Woof. We’re definitely in the doldrums to start off the month of September folks… there’s a decent amount of limited release films this week and let me tell yah, not a lot of winners. I think, and I’m no expert, but I genuinely believe that you should just miss the week at the theater, even the Close Encounters of the Third Kind Re-release.
Author: Frankie (Page 1 of 3)
Much like their cinematic counterparts, the Marvel produced Netflix shows have been barreling towards a shared universe since their inception. Beginning with Daredevil in April of 2015, the collective has seen five total seasons of TV dedicated to the four members of the Defenders, with the latest being our introduction to Iron Fist in March of this year. While the majority of the universe has garnered commercial and critical praise, with the first season of Daredevil, Jessica Jones and Luke Cage all being seen as well made shows, a lot of what plagued the much maligned Iron Fist, along with the major pitfalls of the Marvel Cinematic Universe (MCU), crept into the eight part Defenders mini series, keeping it from being the coup viewers, and Marvel alike, were hoping it would be.
August just refuses to quit! If it wasn’t for knowing how many days there are in a calendar month, I’d be convinced that August isn’t ever going to end. Luckily, there’s a few interesting movies out this week, worthy of a trip to the theaters, unless the impending eclipse has you convinced the end is nigh.
First week at the theaters in August and boy oh boy, have the reviews for The Dark Tower been ruff. Talk about the dog days of summer, amiright? Also, I get kidnapped in a movie appropriately named Kidnap. Don’t really have a Dad joke for that one. Commence!
Dunkirk, the latest from acclaimed filmmaker Christopher Nolan and the most recent movie to be based on the War that keeps on giving, is an unrivaled spectacle of film making. This visual tour de force covers the 1940 Dunkirk military evacuation from three different perspectives (land, air and sea) and interweaves those viewpoints with Nolan’s signature disjointed timeline to create a somewhat confusing but ultimately run of the mill narrative. This movie doesn’t set out to say as much as it does to show, but what we see as an audience is breathtaking from start to finish.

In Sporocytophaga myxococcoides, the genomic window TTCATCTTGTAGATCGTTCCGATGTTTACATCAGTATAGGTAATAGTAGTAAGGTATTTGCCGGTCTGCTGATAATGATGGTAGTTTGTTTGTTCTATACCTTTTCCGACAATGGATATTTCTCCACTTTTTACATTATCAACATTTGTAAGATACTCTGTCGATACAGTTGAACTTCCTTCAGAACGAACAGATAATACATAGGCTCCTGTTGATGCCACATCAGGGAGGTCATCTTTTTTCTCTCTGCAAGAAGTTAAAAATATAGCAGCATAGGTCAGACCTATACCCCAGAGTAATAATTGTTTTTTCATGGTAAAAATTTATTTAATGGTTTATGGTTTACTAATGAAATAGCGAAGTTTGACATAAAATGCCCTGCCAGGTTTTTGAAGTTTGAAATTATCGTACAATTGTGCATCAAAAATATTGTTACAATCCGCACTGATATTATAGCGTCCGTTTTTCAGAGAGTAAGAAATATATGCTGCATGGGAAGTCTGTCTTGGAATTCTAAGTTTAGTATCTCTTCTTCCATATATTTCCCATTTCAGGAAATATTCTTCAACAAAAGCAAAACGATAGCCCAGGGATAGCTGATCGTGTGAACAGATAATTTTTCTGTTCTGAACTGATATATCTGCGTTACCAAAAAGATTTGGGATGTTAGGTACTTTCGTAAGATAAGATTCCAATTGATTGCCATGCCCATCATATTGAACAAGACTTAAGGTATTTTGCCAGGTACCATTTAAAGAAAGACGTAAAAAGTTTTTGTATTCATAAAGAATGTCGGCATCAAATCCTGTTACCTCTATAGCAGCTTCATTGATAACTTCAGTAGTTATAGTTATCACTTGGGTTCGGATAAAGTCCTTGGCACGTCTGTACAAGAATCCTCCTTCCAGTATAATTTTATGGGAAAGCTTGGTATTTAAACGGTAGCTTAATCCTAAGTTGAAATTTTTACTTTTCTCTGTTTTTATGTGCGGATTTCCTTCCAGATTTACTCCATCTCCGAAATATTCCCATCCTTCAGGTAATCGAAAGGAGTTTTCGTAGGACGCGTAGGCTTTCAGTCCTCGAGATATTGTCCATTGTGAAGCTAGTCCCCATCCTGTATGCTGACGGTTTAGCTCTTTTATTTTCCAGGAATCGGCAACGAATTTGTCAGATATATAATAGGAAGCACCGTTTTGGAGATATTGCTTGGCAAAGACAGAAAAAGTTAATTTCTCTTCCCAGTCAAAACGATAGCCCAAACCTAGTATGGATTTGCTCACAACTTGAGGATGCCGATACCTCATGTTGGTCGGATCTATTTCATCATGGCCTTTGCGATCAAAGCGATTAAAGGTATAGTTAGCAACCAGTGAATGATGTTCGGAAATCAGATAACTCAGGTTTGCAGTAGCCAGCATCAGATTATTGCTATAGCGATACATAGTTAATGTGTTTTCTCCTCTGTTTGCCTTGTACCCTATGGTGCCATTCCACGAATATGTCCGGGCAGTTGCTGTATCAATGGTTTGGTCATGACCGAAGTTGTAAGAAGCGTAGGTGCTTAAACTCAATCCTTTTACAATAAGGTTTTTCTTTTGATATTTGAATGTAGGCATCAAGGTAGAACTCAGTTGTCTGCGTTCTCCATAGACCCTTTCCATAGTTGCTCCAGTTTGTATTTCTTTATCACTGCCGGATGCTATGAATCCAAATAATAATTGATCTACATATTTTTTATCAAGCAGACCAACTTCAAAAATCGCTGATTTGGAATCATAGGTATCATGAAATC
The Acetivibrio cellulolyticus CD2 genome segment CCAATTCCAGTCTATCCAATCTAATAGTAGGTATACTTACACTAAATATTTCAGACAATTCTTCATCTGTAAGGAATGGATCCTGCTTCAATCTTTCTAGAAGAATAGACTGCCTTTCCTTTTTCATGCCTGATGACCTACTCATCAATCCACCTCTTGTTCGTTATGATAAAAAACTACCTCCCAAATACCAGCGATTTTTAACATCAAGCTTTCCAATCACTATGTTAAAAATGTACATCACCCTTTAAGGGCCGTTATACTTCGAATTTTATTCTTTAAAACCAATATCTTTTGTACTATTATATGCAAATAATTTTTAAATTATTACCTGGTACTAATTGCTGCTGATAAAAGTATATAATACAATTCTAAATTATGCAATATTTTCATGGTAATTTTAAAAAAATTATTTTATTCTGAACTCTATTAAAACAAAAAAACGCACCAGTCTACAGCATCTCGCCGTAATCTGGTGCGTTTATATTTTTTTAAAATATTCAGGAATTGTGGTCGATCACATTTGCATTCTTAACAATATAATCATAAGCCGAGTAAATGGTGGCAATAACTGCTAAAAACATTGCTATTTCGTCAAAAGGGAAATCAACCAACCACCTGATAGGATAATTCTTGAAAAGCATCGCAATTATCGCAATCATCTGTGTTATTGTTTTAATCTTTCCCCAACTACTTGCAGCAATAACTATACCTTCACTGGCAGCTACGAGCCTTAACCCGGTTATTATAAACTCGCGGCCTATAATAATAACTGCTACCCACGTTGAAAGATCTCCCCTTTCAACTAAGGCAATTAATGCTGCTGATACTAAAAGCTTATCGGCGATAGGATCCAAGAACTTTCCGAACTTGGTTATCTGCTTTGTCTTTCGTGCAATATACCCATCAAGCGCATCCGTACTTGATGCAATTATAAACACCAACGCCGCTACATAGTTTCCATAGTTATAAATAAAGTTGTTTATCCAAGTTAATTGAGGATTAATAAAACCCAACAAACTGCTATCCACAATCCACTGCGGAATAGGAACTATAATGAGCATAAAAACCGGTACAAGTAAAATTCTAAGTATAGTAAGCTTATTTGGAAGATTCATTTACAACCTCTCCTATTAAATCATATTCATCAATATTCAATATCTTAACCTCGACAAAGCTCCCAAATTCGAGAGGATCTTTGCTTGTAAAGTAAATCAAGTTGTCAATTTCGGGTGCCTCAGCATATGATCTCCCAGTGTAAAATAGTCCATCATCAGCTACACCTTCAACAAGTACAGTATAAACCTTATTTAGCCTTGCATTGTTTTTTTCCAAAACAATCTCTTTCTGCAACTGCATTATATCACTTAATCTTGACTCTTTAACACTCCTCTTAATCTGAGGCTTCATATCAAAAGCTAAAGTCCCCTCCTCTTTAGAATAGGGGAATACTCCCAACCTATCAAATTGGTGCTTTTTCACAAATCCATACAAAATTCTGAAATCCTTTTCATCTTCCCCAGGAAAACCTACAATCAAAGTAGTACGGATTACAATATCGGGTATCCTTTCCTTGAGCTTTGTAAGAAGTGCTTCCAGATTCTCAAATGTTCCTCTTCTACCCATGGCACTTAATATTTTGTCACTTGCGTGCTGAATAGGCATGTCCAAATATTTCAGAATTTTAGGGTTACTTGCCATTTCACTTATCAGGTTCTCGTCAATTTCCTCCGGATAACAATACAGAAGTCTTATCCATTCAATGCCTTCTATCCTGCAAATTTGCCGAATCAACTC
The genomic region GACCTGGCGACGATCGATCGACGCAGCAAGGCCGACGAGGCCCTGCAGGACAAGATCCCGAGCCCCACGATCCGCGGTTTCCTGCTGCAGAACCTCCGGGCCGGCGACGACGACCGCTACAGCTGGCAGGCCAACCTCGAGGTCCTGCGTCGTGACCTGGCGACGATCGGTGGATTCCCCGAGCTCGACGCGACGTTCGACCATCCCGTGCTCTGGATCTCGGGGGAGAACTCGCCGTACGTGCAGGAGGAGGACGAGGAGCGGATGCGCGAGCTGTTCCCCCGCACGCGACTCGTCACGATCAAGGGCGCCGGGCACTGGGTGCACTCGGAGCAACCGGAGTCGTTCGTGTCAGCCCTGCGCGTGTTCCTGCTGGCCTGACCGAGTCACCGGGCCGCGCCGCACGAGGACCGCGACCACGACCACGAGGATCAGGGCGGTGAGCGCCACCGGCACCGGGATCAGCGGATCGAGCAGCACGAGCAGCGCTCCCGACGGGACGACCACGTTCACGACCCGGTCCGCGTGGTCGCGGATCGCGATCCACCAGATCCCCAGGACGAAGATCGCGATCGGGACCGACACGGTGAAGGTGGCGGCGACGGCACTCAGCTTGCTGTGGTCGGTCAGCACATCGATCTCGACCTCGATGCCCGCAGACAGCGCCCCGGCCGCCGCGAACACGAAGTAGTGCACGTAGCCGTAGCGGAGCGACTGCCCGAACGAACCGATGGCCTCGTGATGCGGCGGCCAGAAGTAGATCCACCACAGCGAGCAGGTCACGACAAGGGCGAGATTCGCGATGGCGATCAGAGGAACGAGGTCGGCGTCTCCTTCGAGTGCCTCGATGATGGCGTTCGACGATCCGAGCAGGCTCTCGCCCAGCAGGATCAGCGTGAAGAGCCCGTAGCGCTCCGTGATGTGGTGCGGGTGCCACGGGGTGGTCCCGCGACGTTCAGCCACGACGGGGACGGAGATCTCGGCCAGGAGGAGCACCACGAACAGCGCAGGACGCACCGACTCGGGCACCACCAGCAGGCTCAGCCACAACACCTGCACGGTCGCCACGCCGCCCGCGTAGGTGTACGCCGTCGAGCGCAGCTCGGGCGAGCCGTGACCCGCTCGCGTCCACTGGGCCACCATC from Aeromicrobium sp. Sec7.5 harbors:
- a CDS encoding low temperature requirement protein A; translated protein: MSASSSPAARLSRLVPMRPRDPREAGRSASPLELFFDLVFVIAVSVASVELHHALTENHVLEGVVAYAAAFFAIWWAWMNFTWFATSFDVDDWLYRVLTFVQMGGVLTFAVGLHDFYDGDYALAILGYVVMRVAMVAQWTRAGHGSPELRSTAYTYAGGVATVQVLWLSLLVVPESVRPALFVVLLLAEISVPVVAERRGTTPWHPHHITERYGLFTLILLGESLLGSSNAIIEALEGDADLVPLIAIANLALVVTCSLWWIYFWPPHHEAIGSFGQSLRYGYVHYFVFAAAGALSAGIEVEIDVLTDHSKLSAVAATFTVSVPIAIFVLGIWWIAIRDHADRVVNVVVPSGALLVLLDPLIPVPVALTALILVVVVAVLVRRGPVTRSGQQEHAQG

Since its premiere at Sundance, The Big Sick has been a gigantic ball of positive buzz. Based loosely on the story of how star Kumail Nanjiani and his real life wife Emily V. Gordon started their relationship, The Big Sick relies on the comedic talents of Kumail to produce one of the funniest romantic comedies to date, and it does all of this without sacrificing the romantic side of the genre. With all that buzz, it is kind of difficult to lock down exactly what The Big Sick sets out to be. Is it a drama about modern healthcare, a political examination of race and relationships, an attempt to redefine what is it that the American dream has become? Surprisingly, and luckily for audiences; all of the above.
So here we are again: another reboot of the Spider-Man franchise. This 3rd live action version in the last 15 years has a lot stacked against it, battling the fatigue that surrounds a film industry hellbent on sticking to remakes, re-tellings and sequels. Luckily, these perceived hurdles end up working in favor of what narratively ends up being the most unique and well made entry into the cinematic history of old web-head!
Last Wednesday, while I was getting my mind blown by the perfection that was Baby Driver, Netflix released its latest and highly anticipated movie, Okja. Pulled from the creative recesses of the radical mind of Bong Joon-ho (Snowpiercer, The Host) Okja sets out to shed light on our global reliance on genetically modified organisms for consumption by introducing us to a friendly, intelligent, computer generated super pig.